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A flea fogger is a total release insecticide that is used to kill fleas within the home or any enclosed space. It consists of a pressurized can that contains a chemical mixture. The mixture is released into the air once the trigger is pressed. Flea floggers are also known as flea bombs and are used by many people as a relatively inexpensive means to getting rid of fleas without having to resort to pest control services. Once the flea bomb is triggered, all the insecticide in the can is sprayed into the surrounding area in the form of a fine mist.
Flea infestations can be extremely hard to get rid of even with frequent vacuuming and the use of nightlight traps. A flea fogger can prove quite invaluable toward solving the problem, but it must be used with caution. The fog released by the flea bomb contains poisonous chemicals that can lead to illnesses if it is improperly utilized. Anyone using a fogger must follow instructions properly and leave the place before the fogger is discharged. Using too many flea foggers for the space being treated or going back in before the minimum time period has passed can have adverse side effects on a person's health.
Mostly, flea foggers are safe to use provided the individual takes the proper precautions. It is important to close all the windows and doors in the room or rooms being treated and to shut off all electrical devices. Any surface that doesn't need to be treated can be covered up with plastic dust covers or newspapers. It is best to remove all foods and utensils and also put out any flames and pilot lights; the fog may contain flammable gases. Taking any pets outside and turning off any fish aquariums ensures their safety.
To work effectively, the flea fogger needs to be placed in the center of the space being treated. Placing the fogger on a chair or stand on top of a towel or several layers of newspaper prevents any puddles of chemical fluids from soaking the floor. Staying away for the specified time period once the flea bomb is released and opening all windows and doors for at least half an hour before occupying the space again ensures the home owners' personal safety. It is also important to wear a surgical mask when triggering the flea bomb to prevent the accidental inhalation of chemicals. Washing the floors with disinfectant and vacuuming the upholstery will remove any remnants of the insecticide in the treated space.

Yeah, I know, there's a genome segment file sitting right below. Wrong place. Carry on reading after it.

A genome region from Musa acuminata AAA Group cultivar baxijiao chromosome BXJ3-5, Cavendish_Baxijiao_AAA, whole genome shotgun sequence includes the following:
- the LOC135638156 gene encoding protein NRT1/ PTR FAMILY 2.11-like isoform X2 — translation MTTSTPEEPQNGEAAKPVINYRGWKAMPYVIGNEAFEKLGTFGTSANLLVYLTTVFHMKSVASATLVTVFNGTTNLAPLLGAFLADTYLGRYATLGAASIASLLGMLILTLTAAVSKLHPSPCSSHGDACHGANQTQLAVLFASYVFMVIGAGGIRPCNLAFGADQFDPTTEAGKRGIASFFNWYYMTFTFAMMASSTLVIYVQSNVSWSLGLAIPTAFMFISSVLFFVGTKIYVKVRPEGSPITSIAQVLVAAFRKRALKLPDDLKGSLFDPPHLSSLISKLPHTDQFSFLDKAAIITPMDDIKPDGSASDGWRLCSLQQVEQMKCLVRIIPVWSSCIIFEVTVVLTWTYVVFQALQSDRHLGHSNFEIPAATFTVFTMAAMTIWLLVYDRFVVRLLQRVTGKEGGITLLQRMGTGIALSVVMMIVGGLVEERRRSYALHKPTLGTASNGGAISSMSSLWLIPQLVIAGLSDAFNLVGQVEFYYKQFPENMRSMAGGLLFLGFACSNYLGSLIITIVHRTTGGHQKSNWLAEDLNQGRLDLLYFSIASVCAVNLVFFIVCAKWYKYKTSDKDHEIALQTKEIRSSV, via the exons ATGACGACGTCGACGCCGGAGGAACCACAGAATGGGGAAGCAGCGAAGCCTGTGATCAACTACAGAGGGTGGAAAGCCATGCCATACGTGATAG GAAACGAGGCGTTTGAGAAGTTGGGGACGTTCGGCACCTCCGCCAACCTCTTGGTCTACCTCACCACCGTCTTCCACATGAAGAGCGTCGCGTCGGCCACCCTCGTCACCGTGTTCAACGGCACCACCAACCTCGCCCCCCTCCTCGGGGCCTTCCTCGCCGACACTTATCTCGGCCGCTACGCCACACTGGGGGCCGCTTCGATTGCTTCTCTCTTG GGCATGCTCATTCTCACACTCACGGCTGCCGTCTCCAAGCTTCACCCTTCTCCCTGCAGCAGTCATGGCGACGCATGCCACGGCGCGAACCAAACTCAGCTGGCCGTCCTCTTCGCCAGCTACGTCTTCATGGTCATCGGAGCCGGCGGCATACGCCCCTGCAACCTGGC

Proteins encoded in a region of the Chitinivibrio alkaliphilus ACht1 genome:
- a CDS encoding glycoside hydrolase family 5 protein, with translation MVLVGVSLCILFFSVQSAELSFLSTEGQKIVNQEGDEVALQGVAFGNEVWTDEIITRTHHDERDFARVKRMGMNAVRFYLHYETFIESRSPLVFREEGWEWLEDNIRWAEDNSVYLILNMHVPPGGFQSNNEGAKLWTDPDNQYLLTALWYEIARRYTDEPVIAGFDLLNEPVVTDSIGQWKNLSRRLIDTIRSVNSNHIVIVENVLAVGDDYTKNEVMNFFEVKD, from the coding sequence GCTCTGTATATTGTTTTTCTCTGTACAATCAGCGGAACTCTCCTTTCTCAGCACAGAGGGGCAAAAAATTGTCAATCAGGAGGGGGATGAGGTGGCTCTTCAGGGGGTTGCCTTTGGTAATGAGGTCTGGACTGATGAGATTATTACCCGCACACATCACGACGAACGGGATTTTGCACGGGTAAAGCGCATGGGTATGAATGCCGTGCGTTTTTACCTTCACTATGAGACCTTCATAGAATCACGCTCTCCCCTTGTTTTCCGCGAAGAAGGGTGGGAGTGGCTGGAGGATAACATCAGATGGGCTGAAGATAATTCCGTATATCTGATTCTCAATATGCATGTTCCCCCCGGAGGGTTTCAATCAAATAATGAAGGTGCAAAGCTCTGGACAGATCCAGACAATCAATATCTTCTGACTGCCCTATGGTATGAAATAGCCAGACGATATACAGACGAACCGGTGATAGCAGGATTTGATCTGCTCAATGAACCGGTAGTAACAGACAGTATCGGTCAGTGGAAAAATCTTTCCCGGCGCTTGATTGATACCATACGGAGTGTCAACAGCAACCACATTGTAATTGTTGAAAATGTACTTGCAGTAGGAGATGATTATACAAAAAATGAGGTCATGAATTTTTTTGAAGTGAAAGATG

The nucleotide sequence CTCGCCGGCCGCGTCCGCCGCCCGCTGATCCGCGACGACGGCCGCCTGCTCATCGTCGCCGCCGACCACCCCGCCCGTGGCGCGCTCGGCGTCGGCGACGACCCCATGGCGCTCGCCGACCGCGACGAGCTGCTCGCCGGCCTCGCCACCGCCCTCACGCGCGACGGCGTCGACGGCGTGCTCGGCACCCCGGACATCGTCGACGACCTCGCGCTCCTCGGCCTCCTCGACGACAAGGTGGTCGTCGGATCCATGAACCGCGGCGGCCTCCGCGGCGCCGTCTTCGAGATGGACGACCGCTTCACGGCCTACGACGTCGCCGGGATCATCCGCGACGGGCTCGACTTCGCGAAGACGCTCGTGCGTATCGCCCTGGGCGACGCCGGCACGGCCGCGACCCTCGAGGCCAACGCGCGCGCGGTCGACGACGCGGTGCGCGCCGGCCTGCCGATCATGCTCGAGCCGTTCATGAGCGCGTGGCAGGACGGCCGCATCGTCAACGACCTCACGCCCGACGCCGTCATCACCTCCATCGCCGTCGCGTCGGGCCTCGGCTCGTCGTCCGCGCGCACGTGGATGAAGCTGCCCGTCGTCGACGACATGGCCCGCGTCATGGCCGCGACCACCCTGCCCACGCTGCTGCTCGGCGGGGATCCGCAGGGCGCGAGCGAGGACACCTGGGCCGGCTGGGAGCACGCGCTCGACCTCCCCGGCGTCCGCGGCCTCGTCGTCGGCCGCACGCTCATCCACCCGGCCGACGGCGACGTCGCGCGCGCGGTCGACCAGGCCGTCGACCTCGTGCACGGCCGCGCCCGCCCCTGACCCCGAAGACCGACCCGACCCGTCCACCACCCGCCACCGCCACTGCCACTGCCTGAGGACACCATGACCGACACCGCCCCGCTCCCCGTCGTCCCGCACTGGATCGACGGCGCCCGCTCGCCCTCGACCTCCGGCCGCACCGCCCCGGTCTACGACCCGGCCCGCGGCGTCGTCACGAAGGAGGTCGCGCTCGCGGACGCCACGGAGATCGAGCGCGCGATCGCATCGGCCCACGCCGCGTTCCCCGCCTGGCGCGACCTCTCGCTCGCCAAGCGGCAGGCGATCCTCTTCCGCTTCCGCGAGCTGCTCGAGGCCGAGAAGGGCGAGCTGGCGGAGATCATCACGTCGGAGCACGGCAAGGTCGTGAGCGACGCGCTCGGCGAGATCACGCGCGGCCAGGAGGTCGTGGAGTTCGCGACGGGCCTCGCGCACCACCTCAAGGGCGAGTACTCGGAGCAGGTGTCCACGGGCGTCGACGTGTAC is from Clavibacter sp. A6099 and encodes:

It is also important to use a flea fogger that not only kills fleas but also prevents their eggs from hatching. Most flea foggers contain chemicals that prevent the larvae from growing into adults. This breaks the flea's life cycle and prevents an outbreak from happening again. If the fogger being used doesn't kill the eggs, they will hatch after a while, leading to another annoying infestation. Using the right kind of flea fogger circumvents the whole issue.
@Scrbblchick -- Sounds disgusting. I've never used a flea fogger either, but I have been tempted. I do use a flea spray on the furniture, and inside my vacuum cleaner, and that does seem to help.
Like you, I'm not sure I'd want to deal with all the prep work, and then the cleaning you have to do when you use a fogger of any kind. It sounds like a lot of work for results that may or may not be worth the effort.
I guess putting up with a certain number of fleas is just part and parcel of having pets, even when they're inside pets.
The fleas have been so bad this year. I wish I could afford to board my cats for a couple of nights. I'd flea bomb the whole house! I'm betting I'd suck up a pound of the little nasty varmints in my vacuum cleaner's dirt canister!
I have a friend who did this because of her dogs, and she said it was a pain in the neck getting everything covered to bomb the place, and then cleaning the residue off everything. She also said she got up no telling how many dead fleas with her vacuum cleaner. She said it was pretty disgusting. I'm sure it was.